To access the vegtype data, we need to assign it to a local variable, which we will call veg:
ncvar_get(data,"vegtype") -> veg
The ncvar_get command extracts an identified variable (“vegtype”) and extracts it from the NetCDF file (data) as a matrix. Then we assign it to the local variable veg. There are a number of other commands within the ncdf4 package which are useful for reading and writing NetCDF files, but these go beyond the scope of this blog entry. You can read more about them here.
Step #3 – Checking out the data
Now our data is available to us as a matrix. We can view it by entering the following:
Oops! Our output reads from bottom to top instead of top to bottom. No problem, we can just invert the latitude of the matrix like so:
However, this only changes the view; when we get the data into NetLogo later on, we’ll need to transpose it. But for now, let’s add some terrain colors. According to the readme file associated with the data, there are 15 different landcover types used here:
Tropical Evergreen Forest/Woodland
Tropical Deciduous Forest/Woodland
Temperate Broadleaf Evergreen Forest/Woodland
Temperate Needleleaf Evergreen Forest/Woodland
Temperate Deciduous Forest/Woodland
Boreal Evergreen Forest/Woodland
Boreal Deciduous Forest/Woodland
Evergreen/Deciduous Mixed Forest/Woodland
We could choose individual colors for each of these, but for the moment we’ll just use the in-built terrain color ramp:
Step #4 – Exporting the data to NetLogo
Finally, we want to read our data into a modeling platform, in this case NetLogo, so let’s export it as a raster coverage we can work with. Before we do any file writing, we’ll need to coerce the matrix into a data frame and make sure we transpose it so that it doesn’t come out upside down again. To do this, we’ll use the following code:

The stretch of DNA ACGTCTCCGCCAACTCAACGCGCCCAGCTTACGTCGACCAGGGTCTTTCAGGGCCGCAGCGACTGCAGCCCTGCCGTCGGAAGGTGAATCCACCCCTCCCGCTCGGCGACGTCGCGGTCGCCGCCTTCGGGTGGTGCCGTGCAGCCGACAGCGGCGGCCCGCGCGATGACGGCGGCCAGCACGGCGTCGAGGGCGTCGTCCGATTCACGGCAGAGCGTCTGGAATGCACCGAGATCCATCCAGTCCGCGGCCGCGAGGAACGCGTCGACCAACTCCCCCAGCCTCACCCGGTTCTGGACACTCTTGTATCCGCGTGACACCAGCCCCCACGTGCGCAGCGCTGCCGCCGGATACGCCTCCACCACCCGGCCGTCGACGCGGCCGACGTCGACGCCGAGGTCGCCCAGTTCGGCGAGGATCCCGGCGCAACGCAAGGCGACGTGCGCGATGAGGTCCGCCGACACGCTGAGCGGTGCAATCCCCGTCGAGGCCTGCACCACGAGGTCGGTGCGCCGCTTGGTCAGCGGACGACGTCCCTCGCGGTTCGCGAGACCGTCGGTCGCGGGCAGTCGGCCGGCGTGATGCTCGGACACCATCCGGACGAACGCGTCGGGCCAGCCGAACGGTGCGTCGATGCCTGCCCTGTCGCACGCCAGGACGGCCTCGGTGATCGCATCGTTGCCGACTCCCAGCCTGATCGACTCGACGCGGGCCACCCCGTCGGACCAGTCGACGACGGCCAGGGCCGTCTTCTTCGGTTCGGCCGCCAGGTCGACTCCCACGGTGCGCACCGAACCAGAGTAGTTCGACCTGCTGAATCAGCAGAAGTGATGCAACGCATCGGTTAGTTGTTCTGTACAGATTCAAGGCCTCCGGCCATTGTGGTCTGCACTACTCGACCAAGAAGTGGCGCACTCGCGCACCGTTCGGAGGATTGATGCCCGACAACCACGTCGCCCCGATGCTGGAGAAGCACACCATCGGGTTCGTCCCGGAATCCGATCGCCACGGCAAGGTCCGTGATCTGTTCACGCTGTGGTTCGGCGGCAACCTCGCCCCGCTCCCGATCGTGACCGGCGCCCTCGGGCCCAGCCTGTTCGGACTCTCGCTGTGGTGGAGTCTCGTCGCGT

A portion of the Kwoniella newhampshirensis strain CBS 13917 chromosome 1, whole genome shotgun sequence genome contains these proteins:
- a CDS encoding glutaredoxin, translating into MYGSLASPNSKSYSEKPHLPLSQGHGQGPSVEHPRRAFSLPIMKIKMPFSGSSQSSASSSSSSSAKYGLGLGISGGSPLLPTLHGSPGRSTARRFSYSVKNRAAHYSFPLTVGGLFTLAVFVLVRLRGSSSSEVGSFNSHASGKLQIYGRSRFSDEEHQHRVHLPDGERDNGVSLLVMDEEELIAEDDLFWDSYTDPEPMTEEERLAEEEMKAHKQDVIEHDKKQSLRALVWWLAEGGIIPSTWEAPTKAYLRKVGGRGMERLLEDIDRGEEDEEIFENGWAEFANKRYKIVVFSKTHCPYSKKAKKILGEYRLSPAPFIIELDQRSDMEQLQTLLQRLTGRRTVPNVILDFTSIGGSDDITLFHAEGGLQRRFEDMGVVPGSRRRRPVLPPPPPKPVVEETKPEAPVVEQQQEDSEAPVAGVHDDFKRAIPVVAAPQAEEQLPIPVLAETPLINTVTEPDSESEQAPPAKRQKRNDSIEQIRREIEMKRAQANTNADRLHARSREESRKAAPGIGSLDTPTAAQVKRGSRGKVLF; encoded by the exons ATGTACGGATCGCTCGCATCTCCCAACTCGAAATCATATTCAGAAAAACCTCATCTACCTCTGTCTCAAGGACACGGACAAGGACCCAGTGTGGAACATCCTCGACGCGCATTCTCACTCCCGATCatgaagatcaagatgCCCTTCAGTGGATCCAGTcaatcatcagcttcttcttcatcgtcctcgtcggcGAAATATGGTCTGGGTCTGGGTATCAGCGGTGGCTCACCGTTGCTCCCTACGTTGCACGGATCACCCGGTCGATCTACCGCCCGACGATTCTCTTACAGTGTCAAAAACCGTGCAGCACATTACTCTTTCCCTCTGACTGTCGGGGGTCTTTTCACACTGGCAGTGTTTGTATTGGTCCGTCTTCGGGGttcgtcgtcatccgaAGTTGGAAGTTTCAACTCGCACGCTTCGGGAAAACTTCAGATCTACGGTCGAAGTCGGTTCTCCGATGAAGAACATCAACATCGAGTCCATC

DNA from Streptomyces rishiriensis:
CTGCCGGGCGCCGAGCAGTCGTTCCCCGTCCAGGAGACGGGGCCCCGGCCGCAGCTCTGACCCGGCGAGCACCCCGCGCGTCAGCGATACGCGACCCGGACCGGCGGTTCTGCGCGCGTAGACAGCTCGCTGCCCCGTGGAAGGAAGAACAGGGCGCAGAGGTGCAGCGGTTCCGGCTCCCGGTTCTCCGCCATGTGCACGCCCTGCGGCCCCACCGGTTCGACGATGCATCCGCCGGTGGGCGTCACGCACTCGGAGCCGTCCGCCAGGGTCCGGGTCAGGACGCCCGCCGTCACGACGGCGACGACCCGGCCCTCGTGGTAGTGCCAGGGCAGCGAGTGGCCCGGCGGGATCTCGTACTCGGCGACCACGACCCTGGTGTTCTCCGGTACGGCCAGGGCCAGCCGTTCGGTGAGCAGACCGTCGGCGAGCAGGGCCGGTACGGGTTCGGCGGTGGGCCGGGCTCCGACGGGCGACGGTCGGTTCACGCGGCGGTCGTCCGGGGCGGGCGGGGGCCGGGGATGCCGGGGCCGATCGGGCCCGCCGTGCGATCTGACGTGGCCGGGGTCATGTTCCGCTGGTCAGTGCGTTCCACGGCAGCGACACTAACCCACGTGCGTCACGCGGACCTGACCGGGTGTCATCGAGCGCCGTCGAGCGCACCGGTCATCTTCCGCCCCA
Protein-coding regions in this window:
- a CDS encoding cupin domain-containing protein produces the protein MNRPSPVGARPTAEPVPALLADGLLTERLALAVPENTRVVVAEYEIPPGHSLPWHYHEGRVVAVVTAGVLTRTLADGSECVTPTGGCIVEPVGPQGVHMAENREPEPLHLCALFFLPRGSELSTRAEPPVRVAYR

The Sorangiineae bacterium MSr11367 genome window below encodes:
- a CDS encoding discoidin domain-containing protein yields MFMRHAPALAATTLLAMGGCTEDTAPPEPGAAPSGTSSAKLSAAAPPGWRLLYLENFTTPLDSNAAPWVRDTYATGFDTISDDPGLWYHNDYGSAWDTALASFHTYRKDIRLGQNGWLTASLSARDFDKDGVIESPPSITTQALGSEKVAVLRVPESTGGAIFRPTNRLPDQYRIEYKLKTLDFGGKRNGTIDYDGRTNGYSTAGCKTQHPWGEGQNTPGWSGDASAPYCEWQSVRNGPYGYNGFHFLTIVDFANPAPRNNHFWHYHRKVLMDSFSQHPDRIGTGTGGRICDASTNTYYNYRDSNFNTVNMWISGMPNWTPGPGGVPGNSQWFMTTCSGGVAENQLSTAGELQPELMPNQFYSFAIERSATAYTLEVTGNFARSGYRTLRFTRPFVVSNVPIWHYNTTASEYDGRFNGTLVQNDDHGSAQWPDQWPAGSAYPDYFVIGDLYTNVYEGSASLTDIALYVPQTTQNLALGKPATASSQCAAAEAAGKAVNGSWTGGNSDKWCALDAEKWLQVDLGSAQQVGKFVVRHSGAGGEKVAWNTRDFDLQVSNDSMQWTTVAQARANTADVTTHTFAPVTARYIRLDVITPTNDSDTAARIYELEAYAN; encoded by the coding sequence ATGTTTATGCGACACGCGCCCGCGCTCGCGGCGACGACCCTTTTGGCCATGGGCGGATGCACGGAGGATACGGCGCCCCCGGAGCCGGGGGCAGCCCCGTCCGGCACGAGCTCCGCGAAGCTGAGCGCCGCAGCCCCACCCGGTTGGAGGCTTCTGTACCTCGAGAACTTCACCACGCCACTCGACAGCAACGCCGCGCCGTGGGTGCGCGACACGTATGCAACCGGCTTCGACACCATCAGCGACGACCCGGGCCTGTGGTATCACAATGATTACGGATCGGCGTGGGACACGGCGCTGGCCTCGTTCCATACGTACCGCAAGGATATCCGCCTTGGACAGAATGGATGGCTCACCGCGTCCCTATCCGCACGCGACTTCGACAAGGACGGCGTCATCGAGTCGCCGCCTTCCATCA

The as.data.frame command does the coercing, while the t command does the transposing. Now we have to open up the file we’re going to write to:
This establishes a connection to an open file which we’ve named vegcover.asc. Next, we’ll write the header data for an ASCII coverage. We can do this by adding lines to the file:
This may look like a bunch of nonsense, but each \t is a tab, and each \n is a new line. The result is a header on our file which looks like this: ncols 720 nrows 360 xllcorner -179.75 yllcorner -89.75 cellsize 0.5 NODATA_value 8.99999982852418e+20 Any program (whether a NetLogo model, GIS, or otherwise) that reads this file will look for this header first. The terms ncols and nrows define the number of columns and rows in the grid. The xllcorner and yllcorner define the lower left corner of the grid. The cellsize term describes how large each cell should be, and the NODATA_value is the same value from the original dataset which we used to define places where data is not available. Now just need to enter in our transposed data.
This will take our data frame and write it to the file we just created, appending it after the header. It’s important that your separator be a space (sep=” “) in order to assure that it is in a format NetLogo can read. Also make sure to get rid of any row and column names as well. Now we can read our file into NetLogo using the GIS extension (for an explanation of this, see here). Open a new NetLogo file, set the world window settings with the origin at the bottom left, a max-pxcor of 719 and and max-pycor of 359, and a patch size of 1. Save your NetLogo model in the same directory as the vegcover.asc file, and the following NetLogo code should do the trick:
set vegcover gis:load-dataset "vegcover.asc"
gis:set-world-envelope-ds gis:envelope-of vegcover
ask patches [
set pcolor white
set vegtype gis:raster-sample vegcover self
ask patches with [ vegtype <= 8 ] [
set pcolor scale-color green vegtype -5 10
ask patches with [ vegtype > 8 ] [
set pcolor scale-color pink vegtype 9 15
This should produce a world in which patches have a variable called vegtype with values that correspond to the original dataset. Furthermore, patches are colored according to a set scheme where forested areas are on a scale of green, while non-forested areas are on a scale of pink. The result:
If you’re truly curious as to whether this has worked as it should, you might download the ASCII version of the 0.5 degree data from the SAGE website, save it to the same directory, and replace vegcover.asc with the name of the ASCII file in the above NetLogo code to see if there is any difference.